Besides conic sections, there is one other kind of shape we can define using distance: perpendiculars. A perpendicular line is a line at a 90° angle to some reference line, but in Euclidean geometry, that's also the set of points equidistant from two points. However, rather than redefine the word *perpendicular* to be about distance instead of angle, I'll call the set of equidistant points the *midset*.

We've actually already seen what a midset looks like in taxicab geometry: it's a hyperbola with zero difference in distance between its foci. Here's one example:

One use for midsets is to find the point that's equidistant from each point of a triangle. To do so, we draw any two midsets; their intersection will be the same distance from all three corners. Here's a triangle and all three of its midsets:

To show the intersection is equidistant from all three points, we can draw a circle:

The intersection of a triangle's midsets is the circumcenter. Pleasingly, the algorithm to find it is exactly the same in taxicab geometry as in Euclidean geometry, though with the distinction that we're using midsets instead of 90° perpendicular lines.

You may recall from the discussion of hyperbolas, however, that there's a special case to check, namely when the horizontal spacing between two points equals the vertical spacing and the midset's ends flare out into areas:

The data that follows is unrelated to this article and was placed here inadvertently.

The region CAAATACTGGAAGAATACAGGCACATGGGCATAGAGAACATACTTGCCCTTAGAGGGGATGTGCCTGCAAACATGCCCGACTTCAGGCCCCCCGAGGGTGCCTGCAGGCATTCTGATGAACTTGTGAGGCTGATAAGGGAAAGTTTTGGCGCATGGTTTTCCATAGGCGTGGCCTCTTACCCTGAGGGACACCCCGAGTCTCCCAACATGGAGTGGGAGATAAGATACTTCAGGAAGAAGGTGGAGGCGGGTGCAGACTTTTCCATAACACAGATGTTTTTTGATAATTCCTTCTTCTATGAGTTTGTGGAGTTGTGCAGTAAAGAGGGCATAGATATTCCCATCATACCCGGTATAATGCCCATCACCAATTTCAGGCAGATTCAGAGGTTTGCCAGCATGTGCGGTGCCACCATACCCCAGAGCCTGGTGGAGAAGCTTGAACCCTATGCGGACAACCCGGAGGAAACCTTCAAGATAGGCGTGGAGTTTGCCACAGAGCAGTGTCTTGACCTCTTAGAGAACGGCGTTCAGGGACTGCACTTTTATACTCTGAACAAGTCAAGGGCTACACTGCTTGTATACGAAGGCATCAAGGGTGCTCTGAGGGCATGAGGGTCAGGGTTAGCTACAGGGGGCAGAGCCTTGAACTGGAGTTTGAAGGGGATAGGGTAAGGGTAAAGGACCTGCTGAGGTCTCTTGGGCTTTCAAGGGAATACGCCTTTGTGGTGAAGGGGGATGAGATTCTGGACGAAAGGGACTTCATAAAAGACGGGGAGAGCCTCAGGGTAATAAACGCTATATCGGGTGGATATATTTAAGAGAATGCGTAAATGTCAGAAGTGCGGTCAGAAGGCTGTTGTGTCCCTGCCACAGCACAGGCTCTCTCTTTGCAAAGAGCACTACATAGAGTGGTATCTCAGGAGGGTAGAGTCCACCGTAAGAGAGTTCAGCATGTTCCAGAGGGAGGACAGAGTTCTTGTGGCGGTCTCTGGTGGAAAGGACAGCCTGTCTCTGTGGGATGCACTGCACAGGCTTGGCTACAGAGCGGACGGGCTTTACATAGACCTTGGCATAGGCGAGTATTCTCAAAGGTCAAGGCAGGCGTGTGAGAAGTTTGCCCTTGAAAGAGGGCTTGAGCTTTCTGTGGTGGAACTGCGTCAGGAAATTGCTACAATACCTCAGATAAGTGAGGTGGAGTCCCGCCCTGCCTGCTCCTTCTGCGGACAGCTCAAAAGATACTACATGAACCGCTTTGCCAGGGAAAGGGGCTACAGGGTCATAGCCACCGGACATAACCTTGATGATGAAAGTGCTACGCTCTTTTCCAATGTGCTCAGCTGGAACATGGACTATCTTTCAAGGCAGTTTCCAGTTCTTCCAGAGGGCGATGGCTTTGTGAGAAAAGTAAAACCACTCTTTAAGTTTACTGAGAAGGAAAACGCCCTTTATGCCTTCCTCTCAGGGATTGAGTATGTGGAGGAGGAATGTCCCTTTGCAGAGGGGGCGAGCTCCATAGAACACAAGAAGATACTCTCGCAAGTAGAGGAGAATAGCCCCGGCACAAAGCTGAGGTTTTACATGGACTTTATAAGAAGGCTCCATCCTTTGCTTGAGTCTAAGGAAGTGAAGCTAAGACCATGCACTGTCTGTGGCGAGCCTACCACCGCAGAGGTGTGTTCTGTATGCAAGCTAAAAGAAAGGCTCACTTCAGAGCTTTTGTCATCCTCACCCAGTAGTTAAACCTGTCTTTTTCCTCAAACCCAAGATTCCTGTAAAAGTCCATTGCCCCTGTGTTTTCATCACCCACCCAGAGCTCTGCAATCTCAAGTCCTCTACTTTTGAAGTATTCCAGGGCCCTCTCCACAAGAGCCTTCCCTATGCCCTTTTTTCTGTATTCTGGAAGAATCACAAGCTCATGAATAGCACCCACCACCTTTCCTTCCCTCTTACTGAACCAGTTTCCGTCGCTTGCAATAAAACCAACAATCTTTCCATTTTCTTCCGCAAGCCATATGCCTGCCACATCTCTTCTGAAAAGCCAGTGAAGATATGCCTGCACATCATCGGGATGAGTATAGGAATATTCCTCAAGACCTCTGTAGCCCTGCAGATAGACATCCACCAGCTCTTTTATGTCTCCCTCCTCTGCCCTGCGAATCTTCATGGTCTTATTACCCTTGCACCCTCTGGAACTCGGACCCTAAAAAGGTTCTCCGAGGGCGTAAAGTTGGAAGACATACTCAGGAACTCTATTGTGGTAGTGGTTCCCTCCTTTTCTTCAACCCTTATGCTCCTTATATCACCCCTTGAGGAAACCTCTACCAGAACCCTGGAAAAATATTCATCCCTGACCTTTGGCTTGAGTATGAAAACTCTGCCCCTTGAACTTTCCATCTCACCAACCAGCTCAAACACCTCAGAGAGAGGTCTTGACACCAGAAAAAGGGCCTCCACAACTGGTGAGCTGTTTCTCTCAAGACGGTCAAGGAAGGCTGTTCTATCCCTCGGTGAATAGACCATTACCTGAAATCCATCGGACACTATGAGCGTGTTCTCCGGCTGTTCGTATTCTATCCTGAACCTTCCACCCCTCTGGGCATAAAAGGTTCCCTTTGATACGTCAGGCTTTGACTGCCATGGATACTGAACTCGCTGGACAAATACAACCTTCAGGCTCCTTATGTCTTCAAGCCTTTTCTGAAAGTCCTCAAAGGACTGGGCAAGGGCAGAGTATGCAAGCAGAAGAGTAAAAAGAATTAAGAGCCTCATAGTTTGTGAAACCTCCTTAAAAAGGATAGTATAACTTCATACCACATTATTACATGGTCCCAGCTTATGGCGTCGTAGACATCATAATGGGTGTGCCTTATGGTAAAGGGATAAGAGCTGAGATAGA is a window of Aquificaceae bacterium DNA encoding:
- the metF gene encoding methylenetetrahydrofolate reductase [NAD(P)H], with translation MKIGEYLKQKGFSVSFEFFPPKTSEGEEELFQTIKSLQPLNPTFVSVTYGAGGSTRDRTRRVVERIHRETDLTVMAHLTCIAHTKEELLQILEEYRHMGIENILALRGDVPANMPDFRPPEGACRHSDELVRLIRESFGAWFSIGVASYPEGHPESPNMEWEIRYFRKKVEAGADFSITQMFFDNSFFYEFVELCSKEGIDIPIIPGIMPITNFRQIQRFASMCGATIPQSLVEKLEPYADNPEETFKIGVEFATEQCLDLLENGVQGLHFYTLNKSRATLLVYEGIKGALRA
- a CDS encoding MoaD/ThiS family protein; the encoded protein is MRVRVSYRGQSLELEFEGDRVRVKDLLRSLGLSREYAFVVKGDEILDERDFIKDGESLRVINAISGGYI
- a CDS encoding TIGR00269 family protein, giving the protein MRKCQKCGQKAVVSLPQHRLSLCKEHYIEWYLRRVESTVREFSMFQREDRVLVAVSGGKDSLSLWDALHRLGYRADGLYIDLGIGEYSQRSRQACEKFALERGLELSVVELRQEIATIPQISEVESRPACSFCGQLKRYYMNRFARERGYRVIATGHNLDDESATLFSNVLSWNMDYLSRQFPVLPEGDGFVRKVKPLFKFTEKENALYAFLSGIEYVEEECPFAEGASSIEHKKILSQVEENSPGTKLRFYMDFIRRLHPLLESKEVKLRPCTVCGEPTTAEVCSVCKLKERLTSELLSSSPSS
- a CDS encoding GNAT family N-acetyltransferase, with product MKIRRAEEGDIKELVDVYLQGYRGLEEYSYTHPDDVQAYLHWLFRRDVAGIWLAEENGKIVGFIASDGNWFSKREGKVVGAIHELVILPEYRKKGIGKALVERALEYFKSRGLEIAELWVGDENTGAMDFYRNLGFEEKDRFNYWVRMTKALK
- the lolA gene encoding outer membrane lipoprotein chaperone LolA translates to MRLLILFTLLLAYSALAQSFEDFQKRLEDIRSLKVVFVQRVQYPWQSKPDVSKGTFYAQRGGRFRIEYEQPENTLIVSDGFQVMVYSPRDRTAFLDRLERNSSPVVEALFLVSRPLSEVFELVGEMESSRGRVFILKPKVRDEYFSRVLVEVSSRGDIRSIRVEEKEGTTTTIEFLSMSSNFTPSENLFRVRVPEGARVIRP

Here's a triangle with a side at 45° to the axes:

One side's midset passes through the area of another side's midset. The circumcenter is now a line segment instead of a point. This happens because, with one side at 45°, two corners of the triangle fall on one side of the circumcircle and we can slide the center of the circumcircle along the intersection keeps and still keep both corners on the circumcircle.

Note that it still doesn't matter which two midsets we draw, the intersection of any two midsets are the same:

What if *two* sides are at 45°?

The intersection of two midsets is now a ray, in the above case, extending left from the center of the triangle's hypotenuse. This makes sense, since a triangle with two sides at 45° to the axes is one corner of a taxicab circle, no matter how big the circle is.

The same is true—but harder to see—with the midsets of the two 45° sides, which produces a one-dimensional intersection of two areas: